Aside from these examples, there are other various uses of electromagnetic forces: Mass spectrometry, Nuclear Magnetic Resonance (NMR), Cyclotrons and Cathod ray tubes.

Advantages and disadvantages[✎ edit | edit source]

Electromagnetism is used in energy production (electromagnetic energy), and as always energy production has its advantages and disadvantages.


Electromagnetic forces can be used for various applications, it is very versatile; there are a plethora of ways to utilise electromagnetic forces and energy, from small scale uses e.g microchips to larger scale and life saving uses e.g radiotherapy. It is clean energy, unlike oil and coal. As electrons (and photons) are abundant, there is no need to demolish the environment. In addition, this is a renewable source of energy as there will never be a shortage of electrons or magnetism. There are no radioactive or dangerous components required which can cause catastrophic danger to the environment or life.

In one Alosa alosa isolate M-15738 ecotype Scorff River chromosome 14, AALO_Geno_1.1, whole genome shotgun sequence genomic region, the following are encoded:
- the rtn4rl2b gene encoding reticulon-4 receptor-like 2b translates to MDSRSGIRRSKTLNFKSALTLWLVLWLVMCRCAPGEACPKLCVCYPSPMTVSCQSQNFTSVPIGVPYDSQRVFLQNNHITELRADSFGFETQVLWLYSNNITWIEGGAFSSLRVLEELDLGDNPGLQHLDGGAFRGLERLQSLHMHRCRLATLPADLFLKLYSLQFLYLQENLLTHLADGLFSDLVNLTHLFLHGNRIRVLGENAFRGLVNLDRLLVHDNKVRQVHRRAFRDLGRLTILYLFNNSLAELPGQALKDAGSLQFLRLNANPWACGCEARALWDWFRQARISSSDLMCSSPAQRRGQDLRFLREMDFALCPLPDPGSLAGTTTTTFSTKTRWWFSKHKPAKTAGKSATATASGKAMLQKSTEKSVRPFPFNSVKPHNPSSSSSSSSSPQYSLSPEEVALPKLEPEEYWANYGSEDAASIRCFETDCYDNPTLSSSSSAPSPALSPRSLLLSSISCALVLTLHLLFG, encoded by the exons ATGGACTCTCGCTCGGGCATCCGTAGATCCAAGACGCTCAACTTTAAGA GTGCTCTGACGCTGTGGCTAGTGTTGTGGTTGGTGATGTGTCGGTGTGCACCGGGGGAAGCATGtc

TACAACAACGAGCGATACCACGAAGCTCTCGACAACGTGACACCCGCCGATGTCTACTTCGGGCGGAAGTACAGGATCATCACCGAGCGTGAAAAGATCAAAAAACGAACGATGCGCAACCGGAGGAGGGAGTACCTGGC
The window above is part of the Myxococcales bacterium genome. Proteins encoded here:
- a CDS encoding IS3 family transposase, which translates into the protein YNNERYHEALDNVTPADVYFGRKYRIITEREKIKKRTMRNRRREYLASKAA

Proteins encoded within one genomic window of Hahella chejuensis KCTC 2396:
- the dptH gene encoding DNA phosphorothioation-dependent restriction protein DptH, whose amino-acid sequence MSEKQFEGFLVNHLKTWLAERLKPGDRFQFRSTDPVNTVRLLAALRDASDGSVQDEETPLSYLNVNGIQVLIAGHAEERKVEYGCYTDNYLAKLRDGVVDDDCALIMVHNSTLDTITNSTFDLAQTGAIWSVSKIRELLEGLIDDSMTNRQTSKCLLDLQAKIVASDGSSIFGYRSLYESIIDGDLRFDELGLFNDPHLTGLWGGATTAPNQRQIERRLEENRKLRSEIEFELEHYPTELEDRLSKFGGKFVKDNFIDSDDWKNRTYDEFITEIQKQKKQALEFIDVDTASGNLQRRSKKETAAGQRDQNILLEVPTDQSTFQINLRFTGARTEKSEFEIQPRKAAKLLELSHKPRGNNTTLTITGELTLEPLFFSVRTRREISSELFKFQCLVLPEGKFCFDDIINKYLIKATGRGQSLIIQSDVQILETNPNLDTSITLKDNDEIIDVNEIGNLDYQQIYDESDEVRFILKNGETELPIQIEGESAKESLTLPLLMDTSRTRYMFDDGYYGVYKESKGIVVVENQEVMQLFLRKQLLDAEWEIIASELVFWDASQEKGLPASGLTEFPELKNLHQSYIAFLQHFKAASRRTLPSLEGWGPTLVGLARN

Although it Electromagnetic forces and energy has many advantages, it has several downsides. It is not as efficient as producing energy as hydrocarbons are. In additon, energy is wasted as there is electrical resistance, causing heat to be generated and lost. Electromagnetic radiation on the other hand has a handful of disadvantages; most radioisotopes have a short half life, so they are required to be used quickly; as a consequence, and because they are not that abundant, they are expensive. Also the radioisotopes need to be handled with care as they can be harmful.

Conclusion[✎ edit | edit source]